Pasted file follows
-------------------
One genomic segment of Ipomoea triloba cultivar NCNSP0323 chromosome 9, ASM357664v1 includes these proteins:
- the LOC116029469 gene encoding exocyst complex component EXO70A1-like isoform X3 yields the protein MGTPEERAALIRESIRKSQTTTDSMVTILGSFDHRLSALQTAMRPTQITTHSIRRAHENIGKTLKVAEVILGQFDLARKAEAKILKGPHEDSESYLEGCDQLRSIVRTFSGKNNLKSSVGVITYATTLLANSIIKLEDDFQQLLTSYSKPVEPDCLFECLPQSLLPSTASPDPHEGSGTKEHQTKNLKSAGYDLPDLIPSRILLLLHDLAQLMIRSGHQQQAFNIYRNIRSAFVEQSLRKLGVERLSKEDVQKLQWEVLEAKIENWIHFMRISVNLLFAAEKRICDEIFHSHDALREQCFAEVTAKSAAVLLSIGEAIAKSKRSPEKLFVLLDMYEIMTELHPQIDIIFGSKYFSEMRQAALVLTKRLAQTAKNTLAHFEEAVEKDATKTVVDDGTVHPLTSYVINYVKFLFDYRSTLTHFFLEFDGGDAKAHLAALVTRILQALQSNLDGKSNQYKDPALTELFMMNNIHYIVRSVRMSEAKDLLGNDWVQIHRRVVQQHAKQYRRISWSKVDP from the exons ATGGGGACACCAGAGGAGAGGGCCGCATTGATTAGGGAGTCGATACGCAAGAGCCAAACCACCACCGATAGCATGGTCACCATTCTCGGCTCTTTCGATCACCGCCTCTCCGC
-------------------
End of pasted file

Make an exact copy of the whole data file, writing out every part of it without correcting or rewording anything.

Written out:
One genomic segment of Ipomoea triloba cultivar NCNSP0323 chromosome 9, ASM357664v1 includes these proteins:
- the LOC116029469 gene encoding exocyst complex component EXO70A1-like isoform X3 yields the protein MGTPEERAALIRESIRKSQTTTDSMVTILGSFDHRLSALQTAMRPTQITTHSIRRAHENIGKTLKVAEVILGQFDLARKAEAKILKGPHEDSESYLEGCDQLRSIVRTFSGKNNLKSSVGVITYATTLLANSIIKLEDDFQQLLTSYSKPVEPDCLFECLPQSLLPSTASPDPHEGSGTKEHQTKNLKSAGYDLPDLIPSRILLLLHDLAQLMIRSGHQQQAFNIYRNIRSAFVEQSLRKLGVERLSKEDVQKLQWEVLEAKIENWIHFMRISVNLLFAAEKRICDEIFHSHDALREQCFAEVTAKSAAVLLSIGEAIAKSKRSPEKLFVLLDMYEIMTELHPQIDIIFGSKYFSEMRQAALVLTKRLAQTAKNTLAHFEEAVEKDATKTVVDDGTVHPLTSYVINYVKFLFDYRSTLTHFFLEFDGGDAKAHLAALVTRILQALQSNLDGKSNQYKDPALTELFMMNNIHYIVRSVRMSEAKDLLGNDWVQIHRRVVQQHAKQYRRISWSKVDP from the exons ATGGGGACACCAGAGGAGAGGGCCGCATTGATTAGGGAGTCGATACGCAAGAGCCAAACCACCACCGATAGCATGGTCACCATTCTCGGCTCTTTCGATCACCGCCTCTCCGC